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Thursday, February 21, 2013 | return to: Return to: Cook Articles


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Cook |  New York a mecca for heavenly deli, aka Jewish soul food

by louise fiszer

In preparation for my upcoming annual New York trip, I have been scouring the dining pages of the New York Times to find out about all the new, hot restaurants. Getting reservations is always a challenge. Booking weeks in advance is a must, even before your air tickets are purchased.

But always, my first and last stops in this city of spectacular restaurants are at a New York deli. I’m not sure if it’s the nostalgia, the legendary wait staff or, as some say, the special New York City water that makes that pastrami sandwich heaven between two pieces of bread, but there is nothing like it in my California neighborhood.

fiszerOne can almost tour all of Manhattan by making a nosh stop at each of my favorites. My dream eating day would consist of a smoked salmon and onion scramble for breakfast at Barney Greengrass the Sturgeon King on the Upper West Side, a lunch of pastrami on rye with pickled green tomatoes at 2nd Ave Deli (no longer on Second Avenue), an afternoon snack of mile-high New York cheesecake at Carnegie Deli in the Theater District and a shopping cart full of Zabar’s takeout for dinner.

Just think, you can have a delicious matzah brie all year-round and blintzes for breakfast at any of the aforementioned places. On my return flight, my husband and I share one of those excellent sandwiches and feel guilty when we get envious looks from passengers eating airplane food.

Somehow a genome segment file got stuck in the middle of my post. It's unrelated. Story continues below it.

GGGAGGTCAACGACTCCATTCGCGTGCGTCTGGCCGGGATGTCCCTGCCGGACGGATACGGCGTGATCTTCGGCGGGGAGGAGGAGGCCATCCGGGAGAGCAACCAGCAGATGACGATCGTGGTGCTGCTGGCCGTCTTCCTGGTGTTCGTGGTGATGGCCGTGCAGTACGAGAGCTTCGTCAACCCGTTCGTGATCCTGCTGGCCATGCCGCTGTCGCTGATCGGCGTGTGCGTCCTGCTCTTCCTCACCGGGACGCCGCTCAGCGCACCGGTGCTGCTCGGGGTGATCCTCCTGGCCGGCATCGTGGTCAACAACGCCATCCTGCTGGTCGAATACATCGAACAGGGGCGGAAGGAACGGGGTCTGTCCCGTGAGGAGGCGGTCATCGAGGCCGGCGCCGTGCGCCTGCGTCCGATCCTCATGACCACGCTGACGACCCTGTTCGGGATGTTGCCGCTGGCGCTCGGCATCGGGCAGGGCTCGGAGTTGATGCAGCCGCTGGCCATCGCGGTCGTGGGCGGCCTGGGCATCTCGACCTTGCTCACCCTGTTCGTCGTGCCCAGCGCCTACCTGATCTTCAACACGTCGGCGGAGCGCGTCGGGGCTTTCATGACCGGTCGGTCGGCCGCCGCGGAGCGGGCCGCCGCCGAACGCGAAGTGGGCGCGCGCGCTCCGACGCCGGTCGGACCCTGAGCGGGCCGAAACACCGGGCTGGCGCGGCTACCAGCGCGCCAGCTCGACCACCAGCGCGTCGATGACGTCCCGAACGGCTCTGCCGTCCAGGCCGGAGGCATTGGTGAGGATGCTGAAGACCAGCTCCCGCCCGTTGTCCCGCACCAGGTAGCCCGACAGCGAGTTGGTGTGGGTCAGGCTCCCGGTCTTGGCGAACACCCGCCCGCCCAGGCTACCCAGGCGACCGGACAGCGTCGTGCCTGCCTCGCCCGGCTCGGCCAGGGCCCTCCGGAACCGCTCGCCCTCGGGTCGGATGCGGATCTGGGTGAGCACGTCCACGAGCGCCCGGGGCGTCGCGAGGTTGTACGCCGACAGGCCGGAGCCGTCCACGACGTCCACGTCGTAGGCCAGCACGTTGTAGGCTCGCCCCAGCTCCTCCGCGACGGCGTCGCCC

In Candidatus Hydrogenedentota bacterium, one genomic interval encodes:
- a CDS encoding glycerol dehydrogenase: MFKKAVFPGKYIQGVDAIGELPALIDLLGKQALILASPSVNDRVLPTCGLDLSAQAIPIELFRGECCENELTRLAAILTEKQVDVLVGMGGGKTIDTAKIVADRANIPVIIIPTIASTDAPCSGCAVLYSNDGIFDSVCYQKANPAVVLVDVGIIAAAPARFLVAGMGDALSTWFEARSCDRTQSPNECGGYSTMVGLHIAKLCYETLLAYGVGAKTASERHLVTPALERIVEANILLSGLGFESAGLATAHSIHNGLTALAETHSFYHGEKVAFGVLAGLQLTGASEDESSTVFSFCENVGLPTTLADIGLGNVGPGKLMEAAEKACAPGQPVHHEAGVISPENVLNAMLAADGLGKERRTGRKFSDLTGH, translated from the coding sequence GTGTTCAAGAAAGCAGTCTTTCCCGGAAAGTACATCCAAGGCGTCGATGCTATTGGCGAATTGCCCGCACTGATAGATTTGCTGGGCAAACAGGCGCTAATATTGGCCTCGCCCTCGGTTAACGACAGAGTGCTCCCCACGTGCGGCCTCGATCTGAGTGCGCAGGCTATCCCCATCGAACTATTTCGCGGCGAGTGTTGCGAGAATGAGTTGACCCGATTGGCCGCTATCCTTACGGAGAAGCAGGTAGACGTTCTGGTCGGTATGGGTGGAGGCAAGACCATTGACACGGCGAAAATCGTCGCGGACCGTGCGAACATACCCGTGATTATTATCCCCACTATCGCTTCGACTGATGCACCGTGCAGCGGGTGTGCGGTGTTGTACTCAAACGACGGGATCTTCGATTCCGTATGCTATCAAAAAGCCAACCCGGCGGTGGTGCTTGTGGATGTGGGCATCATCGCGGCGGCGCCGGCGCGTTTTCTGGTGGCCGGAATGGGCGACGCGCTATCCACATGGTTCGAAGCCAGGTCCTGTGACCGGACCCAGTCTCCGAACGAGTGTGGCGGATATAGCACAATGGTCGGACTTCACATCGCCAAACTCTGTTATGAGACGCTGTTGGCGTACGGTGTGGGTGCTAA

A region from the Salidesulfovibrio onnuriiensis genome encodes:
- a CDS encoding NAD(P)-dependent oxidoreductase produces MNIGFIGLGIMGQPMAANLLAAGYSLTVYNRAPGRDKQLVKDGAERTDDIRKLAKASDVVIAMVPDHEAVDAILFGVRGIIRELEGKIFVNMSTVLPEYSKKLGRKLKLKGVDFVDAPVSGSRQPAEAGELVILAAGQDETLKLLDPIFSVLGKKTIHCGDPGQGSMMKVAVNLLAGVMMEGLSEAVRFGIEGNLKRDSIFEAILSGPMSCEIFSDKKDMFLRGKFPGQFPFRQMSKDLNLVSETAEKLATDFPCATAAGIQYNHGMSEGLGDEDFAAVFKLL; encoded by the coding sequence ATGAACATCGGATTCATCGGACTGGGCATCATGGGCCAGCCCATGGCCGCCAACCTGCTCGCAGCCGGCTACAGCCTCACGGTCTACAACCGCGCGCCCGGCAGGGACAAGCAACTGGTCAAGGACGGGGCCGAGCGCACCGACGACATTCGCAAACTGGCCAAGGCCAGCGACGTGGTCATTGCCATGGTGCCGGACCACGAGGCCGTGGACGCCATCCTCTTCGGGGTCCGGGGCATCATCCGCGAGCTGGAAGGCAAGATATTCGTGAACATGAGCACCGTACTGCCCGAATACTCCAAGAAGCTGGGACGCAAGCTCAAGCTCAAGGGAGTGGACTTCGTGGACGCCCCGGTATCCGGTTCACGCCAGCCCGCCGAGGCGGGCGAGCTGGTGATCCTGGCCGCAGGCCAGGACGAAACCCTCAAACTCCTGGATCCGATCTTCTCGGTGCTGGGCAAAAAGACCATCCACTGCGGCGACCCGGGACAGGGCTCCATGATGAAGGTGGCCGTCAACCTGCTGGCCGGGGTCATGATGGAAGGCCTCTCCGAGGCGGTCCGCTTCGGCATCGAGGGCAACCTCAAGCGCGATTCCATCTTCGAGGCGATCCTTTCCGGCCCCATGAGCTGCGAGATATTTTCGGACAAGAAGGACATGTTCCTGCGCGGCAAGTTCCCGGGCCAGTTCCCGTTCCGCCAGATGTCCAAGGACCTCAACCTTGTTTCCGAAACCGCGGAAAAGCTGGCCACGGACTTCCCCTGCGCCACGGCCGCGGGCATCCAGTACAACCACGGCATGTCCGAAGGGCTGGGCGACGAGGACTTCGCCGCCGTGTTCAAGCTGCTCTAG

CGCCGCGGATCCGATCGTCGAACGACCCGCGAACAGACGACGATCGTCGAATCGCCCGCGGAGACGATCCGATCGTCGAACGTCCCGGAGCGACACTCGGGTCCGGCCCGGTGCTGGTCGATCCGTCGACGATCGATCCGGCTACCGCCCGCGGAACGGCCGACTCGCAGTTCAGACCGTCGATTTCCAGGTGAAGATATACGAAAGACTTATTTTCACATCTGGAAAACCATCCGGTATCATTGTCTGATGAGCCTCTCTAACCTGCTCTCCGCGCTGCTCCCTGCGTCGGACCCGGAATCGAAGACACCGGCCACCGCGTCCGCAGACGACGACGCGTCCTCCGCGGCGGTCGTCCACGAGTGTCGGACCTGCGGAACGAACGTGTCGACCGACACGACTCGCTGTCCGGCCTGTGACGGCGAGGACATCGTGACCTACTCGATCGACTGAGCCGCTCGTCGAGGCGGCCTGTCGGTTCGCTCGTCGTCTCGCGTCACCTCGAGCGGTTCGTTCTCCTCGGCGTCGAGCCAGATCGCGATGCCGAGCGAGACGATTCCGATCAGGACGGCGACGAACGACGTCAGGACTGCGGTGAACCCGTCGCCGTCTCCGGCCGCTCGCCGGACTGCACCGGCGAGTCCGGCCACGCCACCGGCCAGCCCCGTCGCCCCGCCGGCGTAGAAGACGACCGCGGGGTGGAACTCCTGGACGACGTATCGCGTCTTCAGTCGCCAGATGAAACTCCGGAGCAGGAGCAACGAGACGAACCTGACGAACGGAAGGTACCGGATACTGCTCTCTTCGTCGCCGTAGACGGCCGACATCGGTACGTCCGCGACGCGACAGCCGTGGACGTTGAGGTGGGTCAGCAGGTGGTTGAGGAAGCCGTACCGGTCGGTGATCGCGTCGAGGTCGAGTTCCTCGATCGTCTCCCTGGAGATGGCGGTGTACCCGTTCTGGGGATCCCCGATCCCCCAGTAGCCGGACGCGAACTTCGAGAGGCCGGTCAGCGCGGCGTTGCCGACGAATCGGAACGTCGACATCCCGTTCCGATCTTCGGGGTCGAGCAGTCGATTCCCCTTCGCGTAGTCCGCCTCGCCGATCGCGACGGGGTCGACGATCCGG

These are dishes to make your mouth water and certainly stir your soul. This is soul food at its best.

 

Pickled Tomatoes (Adapted from “2nd Ave Deli Cookbook”)

15 smallish green tomatoes

3⁄4 cup kosher salt

15 whole garlic cloves, unpeeled

1 bunch fresh dill

2 Tbs. pickling spices

6 bay leaves

1 hot dried red pepper

Wash tomatoes. Pour 1 gallon of water into a large stockpot. Add salt and bring to a boil. Turn off heat and allow water to come to room temperature. While water is cooling, wrap garlic in a cloth napkin and crush with back of knife so that skins are broken.

Pack the tomatoes in wide-mouthed jars, add all the other ingredients and pour salted water over them. The tomatoes must be covered completely. Put the lids on, shake to distribute spices evenly, and store in a cool dark place. Do not refrigerate.

Open the jar once a day to skim off foam. In 4 days, the tomatoes will be half sour and may be kept refrigerated several weeks. In 6 days, they will be sour and may be refrigerated for several weeks.

 

Deli-Style Potato Salad (Adapted from “2nd Ave Deli Cookbook”)

Serves 6

6 medium red skin potatoes, cooked and peeled

1sour pickle

1 medium onion or 2 scallions

1⁄2 cup mayonnaise

2 Tbs. vinegar

1 Tbs. sugar

1 tsp. salt

Cube potatoes and pickles. Dice onion. In a large bowl, combine remaining ingredients. Add potatoes, pickles and onions and mix well.

 

Lox and Onion Scramble Barney Greengrass Style

Serves 4-6

2 Tbs. butter

1 small onion, chopped

3 oz. lox, cut into small strips

5 eggs beaten with 2 Tbs. milk or cream

salt and pepper

In a medium skillet, heat butter until foamy. Sauté onions just until golden and stir in lox. Add eggs and stir gently until cooked to desired doneness. Taste for salt and pepper.


Louise Fiszer is a Palo Alto cooking teacher, author and the co-author of “Jewish Holiday Feasts.” Her columns alternate with those of Faith Kramer. Questions and recipe ideas can be sent to j. or to .(JavaScript must be enabled to view this email address).

J. does not guarantee that all recipes posted on its Web site will adhere to the highest standards of kashrut. We reserve the right to edit, remove or reject submitted recipes.

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